National Childhood Obesity Awareness Month: The Dangerous Trend Facing Our Children
By Melody Foster
Childhood obesity threatens the health of our children, now more than ever before. Today, about one in three American kids and teens is overweight or obese. Since the 1970s, the prevalence of obesity in children has more than tripled. According to the American Heart Association, childhood obesity is the leading health concern parents in the United States have for their children, topping both drug abuse and smoking.
September is National Childhood Obesity Awareness Month, a month set aside to raise awareness about this growing problem and educate parents, teachers and caregivers on how we can improve the health of our children.
Implications of Childhood Obesity
Childhood obesity causes a broad range of health problems that previously weren’t seen until adulthood, including: high blood pressure, type 2 diabetes and elevated blood cholesterol levels. Children who are obese are also more likely to have prediabetes or diabetes and are at greater risk for bone and joint problems and sleep apnea.
Sadly, the implications of childhood obesity go far beyond health. These children are also more likely to have social and psychological problems such as low self-esteem, negative body image and depression. They are also more likely to face bullying and other social stigmas.
Children who grow up obese are far more likely to be obese as adults, leading to lifelong health and medical problems such as diabetes and increased risk of certain cancers. Former Surgeon General Richard Carmona, made a sobering statement in regards to childhood obesity. He said, “Because of the increasing rates of obesity, unhealthy eating habits and physical inactivity, we may see the first generation that will be less healthy and have a shorter life expectancy than their parents."
What Causes Childhood Obesity?
Generally speaking, obesity is the result of caloric imbalance — too many calories are consumed and too few are expended. There are also genetic, behavioral and environmental factors at play. Some of these contributing factors include:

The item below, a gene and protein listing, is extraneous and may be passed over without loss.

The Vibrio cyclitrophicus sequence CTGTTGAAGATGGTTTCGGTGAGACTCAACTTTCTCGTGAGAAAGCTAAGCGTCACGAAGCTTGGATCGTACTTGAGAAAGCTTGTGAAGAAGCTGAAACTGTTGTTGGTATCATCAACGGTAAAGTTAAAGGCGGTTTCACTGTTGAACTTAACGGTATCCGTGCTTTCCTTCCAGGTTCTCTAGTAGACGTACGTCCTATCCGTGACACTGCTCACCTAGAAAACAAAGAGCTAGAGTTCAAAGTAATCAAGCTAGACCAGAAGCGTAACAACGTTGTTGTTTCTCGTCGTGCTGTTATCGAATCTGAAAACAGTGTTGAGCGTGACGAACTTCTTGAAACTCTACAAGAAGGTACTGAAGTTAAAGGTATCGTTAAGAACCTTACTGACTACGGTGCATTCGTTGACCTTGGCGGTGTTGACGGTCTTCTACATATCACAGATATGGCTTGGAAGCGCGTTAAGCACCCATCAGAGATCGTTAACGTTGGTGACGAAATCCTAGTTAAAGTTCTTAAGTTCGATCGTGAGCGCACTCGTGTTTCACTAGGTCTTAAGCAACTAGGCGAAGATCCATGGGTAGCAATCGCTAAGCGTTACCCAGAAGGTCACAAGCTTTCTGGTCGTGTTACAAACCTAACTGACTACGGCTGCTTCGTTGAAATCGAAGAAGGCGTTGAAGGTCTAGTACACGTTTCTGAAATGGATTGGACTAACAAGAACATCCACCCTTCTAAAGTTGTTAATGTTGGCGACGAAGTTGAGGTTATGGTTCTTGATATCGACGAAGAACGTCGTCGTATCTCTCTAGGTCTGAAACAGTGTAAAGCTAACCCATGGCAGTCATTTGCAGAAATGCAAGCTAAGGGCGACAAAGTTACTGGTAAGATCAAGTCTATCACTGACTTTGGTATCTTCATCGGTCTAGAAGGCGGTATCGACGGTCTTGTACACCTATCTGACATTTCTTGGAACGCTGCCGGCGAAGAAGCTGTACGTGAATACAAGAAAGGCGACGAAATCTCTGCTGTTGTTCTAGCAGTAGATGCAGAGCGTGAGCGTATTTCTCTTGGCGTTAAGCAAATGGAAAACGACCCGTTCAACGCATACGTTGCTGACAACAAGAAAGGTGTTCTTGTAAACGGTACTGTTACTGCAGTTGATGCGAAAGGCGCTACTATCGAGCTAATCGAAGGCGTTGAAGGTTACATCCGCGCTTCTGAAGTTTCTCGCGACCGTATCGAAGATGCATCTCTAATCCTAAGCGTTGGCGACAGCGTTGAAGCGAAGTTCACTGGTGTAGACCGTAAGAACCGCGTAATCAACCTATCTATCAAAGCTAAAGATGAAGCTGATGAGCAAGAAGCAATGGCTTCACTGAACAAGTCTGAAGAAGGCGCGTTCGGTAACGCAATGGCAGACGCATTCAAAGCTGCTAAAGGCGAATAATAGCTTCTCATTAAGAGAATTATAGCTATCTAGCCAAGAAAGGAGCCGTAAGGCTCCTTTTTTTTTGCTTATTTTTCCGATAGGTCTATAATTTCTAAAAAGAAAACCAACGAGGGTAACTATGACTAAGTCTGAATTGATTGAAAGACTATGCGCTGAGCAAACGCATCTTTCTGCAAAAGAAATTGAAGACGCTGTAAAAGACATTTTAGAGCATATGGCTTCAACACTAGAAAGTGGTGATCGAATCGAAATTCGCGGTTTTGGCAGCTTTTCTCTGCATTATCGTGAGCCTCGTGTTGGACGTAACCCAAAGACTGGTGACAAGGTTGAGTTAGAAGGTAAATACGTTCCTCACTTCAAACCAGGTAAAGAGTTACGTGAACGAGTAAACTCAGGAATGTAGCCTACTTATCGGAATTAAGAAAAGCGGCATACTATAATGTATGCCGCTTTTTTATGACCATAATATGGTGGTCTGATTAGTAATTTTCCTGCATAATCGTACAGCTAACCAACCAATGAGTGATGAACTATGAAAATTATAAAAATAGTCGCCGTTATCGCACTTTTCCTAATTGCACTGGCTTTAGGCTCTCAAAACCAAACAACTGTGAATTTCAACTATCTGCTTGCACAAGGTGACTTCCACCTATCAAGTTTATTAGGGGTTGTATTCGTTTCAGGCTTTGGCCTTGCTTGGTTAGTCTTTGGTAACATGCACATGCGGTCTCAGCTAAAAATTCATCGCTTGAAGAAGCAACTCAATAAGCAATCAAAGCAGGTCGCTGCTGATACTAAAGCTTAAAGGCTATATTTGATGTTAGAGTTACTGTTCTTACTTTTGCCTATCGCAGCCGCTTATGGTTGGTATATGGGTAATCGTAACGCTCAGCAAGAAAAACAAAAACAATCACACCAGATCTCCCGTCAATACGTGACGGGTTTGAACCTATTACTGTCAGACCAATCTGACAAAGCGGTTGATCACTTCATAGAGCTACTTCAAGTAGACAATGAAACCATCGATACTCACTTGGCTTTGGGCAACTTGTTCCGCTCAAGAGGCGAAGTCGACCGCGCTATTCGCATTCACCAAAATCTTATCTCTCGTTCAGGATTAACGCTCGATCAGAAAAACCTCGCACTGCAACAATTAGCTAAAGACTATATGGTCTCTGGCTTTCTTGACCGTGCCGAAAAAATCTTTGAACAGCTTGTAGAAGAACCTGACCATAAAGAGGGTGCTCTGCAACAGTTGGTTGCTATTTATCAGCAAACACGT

Too much screen time — Today’s children spend far too much time watching television or playing games on digital devices. The average child spends 30-40 hours a week watching a screen.
Too little sleep — Children need at least eight hours of sleep each night (if not more), but many children get far less sleep for any number of reasons.
Too little physical activity — Many children do not have access to community centers or gyms where they can participate in physical activity and physical education and recess in schools has been all but wiped out across the board.
Easy access to inexpensive, high calorie snacks and beverages — This is the fast food generation. Without a doubt, food served by the fast food industry is high in calories, sugar and fat, and lacking in essential nutrients. Sugary beverages such as juices and sodas also contribute to the epidemic.
Lack of access to affordable, healthier foods — Particularly in low-income households, access to fresh, healthy, whole foods is limited, whereas highly processed foods are most affordable in the grocery stores. As a result, children aren’t getting the recommended daily nutrients found in fresh produce and low-fat protein sources.
How We Can Change the Course for Our Children
Although the facts seem devastating, it’s not too late to redirect our children and get them on a path toward health and wellness. Encouraging small, gradual changes in a child’s lifestyle is the healthiest way to produce long-term, sustainable results. Here are a fe
w things parents can do to ensure their child’s health.
• Make sure children get adequate sleep and follow recommendations on daily screen time.
• Take part in regular physical activity, whether through team sports or exercising as a family each day.
• Carefully monitor your child’s caloric intake to ensure they are getting the right amount of calories from healthy, whole food sources such as fruits and vegetables, low-fat dairy products, whole grains and lean meats. Serve fruits and vegetables in place of sugary snacks. The American Heart Association makes these dietary recommendations for children.
• Encourage children to drink water and limit or eliminate your child’s access to sugar-sweetened beverages.
Ending childhood obesity requires a joint effort by state and federal government, schools, childcare providers and parents, but ultimately, a healthy lifestyle begins at home. Set a healthy example for your children by making nutrition and daily exercise a priority in your home.
About the Author
Melody Foster is a Dallas-based freelance writer and contributing author to the Nicholson Clinic blog. Melody researches and creates content for clients in industries ranging from health care, fitness and nutrition to interior decorating, legal and social good.